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Young Cambridge artist explains purpose of her hidden creations

An 11-year-old Cambridge girl is behind the project
20220505 worry monsters AD
Kenzie Norman holding two of her many crochet creations.

Little crochet monsters are popping up over Cambridge, but instead of trying to scare you, they are trying to help ease your worries.

The colourful creations are called "worry monsters." Sometimes referred to as a "worry critter," the creatures are free for someone to take with them to help ease their concerns.  

“I hope that it might relieve some of their stress and anxiety by having somebody to talk to,” said Kenzie Norman, a 11-year-old resident who is behind the project. 

Since starting the effort, Norman said she has made up to 400 monsters and worms, which are small enough to slip into a pocket.

“Usually, if I’m just using normal yarn and making a worm or a monster, it takes me around eight to 10 minutes,” said Norman. “Just making the body without the eyes, I could make 10 of them.”

“She is fast,” said Samantha Stewart, her mother.

Norman said she began crocheting the monsters back in March and starting leaving them in different locations in early April. The most common places are retail stores, but a majority of worry monsters can be found in Galt.

“If I see a cute, little spot, I’ll just put it there,” said Norman, who mentions she enjoys making, hiding and handing out the critters.

Stewart adds a lot of people have been posting about finding a worry monster on Facebook.

“I think seeing the first person find it, really lifted her spirits, and drove her desire to really get them out there,” said Stewart.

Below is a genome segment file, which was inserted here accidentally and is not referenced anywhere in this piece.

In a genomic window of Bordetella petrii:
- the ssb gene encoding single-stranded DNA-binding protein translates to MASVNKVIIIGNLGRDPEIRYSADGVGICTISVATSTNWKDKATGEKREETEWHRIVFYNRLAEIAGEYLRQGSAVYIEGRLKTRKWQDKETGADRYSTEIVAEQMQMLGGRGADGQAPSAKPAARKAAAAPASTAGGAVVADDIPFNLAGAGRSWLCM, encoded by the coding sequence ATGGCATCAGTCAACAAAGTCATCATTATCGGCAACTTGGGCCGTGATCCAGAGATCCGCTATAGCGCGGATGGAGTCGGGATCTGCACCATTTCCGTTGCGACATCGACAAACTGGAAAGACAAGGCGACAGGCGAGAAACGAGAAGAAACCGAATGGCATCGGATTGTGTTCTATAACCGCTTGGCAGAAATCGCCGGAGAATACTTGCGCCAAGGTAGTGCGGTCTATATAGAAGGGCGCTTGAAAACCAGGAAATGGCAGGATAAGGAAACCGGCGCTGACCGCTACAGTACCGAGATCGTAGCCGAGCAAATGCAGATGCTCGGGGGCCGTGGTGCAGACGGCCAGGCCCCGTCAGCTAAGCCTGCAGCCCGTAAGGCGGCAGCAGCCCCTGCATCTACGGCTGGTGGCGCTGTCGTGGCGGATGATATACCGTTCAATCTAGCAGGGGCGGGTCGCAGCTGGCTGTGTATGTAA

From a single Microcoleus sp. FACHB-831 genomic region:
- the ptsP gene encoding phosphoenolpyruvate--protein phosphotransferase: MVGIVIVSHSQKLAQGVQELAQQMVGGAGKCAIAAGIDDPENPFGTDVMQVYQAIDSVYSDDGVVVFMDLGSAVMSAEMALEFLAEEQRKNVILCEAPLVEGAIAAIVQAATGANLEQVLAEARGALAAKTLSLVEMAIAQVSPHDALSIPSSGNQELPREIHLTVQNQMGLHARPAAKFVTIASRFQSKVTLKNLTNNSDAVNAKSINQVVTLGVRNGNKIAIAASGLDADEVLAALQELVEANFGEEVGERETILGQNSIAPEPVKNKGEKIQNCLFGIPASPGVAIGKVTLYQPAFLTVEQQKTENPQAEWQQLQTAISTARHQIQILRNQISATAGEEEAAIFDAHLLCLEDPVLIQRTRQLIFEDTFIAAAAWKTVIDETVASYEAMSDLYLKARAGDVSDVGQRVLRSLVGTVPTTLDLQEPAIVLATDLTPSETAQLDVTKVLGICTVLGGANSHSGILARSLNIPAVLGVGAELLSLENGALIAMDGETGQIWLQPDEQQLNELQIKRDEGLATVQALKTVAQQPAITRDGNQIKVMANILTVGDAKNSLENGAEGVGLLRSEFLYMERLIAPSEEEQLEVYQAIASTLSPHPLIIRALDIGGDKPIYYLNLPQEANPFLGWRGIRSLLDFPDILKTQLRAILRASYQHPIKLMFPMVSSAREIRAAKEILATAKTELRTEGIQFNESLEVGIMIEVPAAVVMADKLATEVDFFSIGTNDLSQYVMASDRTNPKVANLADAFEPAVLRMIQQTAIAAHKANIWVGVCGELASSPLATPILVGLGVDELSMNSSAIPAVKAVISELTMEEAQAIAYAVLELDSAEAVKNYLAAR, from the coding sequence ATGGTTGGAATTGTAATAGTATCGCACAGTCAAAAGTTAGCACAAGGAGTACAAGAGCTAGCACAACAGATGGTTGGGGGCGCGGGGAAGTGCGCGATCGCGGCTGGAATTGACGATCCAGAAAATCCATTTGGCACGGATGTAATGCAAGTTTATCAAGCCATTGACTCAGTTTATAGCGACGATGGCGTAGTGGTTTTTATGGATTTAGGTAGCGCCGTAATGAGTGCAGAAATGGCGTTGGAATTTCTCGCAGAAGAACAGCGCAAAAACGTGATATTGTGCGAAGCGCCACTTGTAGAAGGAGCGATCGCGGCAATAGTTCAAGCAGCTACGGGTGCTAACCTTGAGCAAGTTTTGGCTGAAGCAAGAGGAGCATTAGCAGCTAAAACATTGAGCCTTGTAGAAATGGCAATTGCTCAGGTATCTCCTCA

The idea for this project came after Norman was looking up small crochet project ideas on Pinterest back in March. Recently, she has also created a crochet pattern for a new design, which she calls a "worry cow."

“I was thinking of different animals and I thought, ‘Oh cows! Cows are my favourite!’ and I knew that would be really easy, so I just drew out the pattern and made it,” said Norman.

Norman adds her interest in crocheting stems from her great-grandfather, who also crocheted.

“When I was seven, I watched my great-grandfather crochet hats for cancer patients, and I decided that I wanted to start using the loom, and then it was not long after I started crocheting.”

Stewart mentions her grandfather no longer crochets after moving into a retirement community, but Norman made a series of worry monsters for his residence.

“She made a little picture, put a frame of her and our recently passed grandmother and grandfather, and a note that says, ‘Thank you for taking care of our great-grandfather, take a worry critter,’” said Stewart. 

“We go and visit her great-grandfather very often, and she will bake for him, or draw for him. Right now, she is crocheting something for him on his walker, it’s like she’s looking for ways to bring a smile to someone.” 

Recently, Stewart and Norman also created a Facebook group called Kindness Critters take over the Region, where group members can share sightings of the worry monsters. 

Since this project is meant to be an act of kindness, Norman stresses the worry monsters are not for sale. However, other residents who can crochet are more than welcome to create their own worry monsters to post within the Facebook group to share with others.